Montalbano had oversight responsibilities for the NYC Department of Sanitation on September 11, 2001 and was responsible for overseeing the Department's response to the attack on the World Trade Center, including the disposal of tons of debris from the Ground Zero site and at the Fresh Kills Landfill. "It is a credit to you, a credit to your profession, and a credit to APWA that the cleanup of the disaster was completed well ahead of schedule," Montalbano said to the attendees as he accepted the award. (See also "Awards 2002" article in this issue.)

Ridings then gave the Presidential Leadership Award to FEMA Director Allbaugh. Ridings acknowledged Allbaugh for his respect and understanding of the importance public works plays in emergency response and in ensuring safe communities. "I am deeply honored to receive this award and look forward to enhancing FEMA's formal relationship with the APWA," Allbaugh said. (See also "Awards 2002" article in this issue.)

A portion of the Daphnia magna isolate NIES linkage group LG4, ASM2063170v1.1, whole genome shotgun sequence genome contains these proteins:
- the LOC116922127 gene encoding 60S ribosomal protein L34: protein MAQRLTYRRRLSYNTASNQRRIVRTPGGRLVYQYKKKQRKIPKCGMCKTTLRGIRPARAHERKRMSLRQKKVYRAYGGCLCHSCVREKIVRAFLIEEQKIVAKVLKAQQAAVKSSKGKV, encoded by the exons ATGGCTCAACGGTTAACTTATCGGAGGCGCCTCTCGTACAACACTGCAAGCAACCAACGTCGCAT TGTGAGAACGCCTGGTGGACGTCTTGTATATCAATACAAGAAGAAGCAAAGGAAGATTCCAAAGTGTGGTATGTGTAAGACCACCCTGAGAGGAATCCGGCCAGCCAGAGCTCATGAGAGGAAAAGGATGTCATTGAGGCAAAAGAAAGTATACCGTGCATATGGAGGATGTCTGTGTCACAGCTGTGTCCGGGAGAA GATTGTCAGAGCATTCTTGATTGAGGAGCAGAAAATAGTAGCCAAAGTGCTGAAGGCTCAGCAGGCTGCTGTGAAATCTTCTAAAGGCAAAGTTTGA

Following Allbaugh's remarks, Ridings introduced the 2002-2003 Board of Directors to the attendees, and then turned the presidential gavel over to incoming President Martin J. Manning. "I have the utmost respect for what all of you do for our communities, chapters and APWA," Ridings told the audience. "You are my everyday heroes."

Manning discussed the five areas that he intends to emphasize during his presidency: growth in membership; government affairs and external relations; services and products to the membership; organizational development and communications; and financial management. He also reminded the Congressgoers about what they had to look forward to during Congress week. "It is our hope that your Congress experience provides you with the education sessions and the product information you need to help you excel in the service to your community," he said. "And this morning is just the beginning!"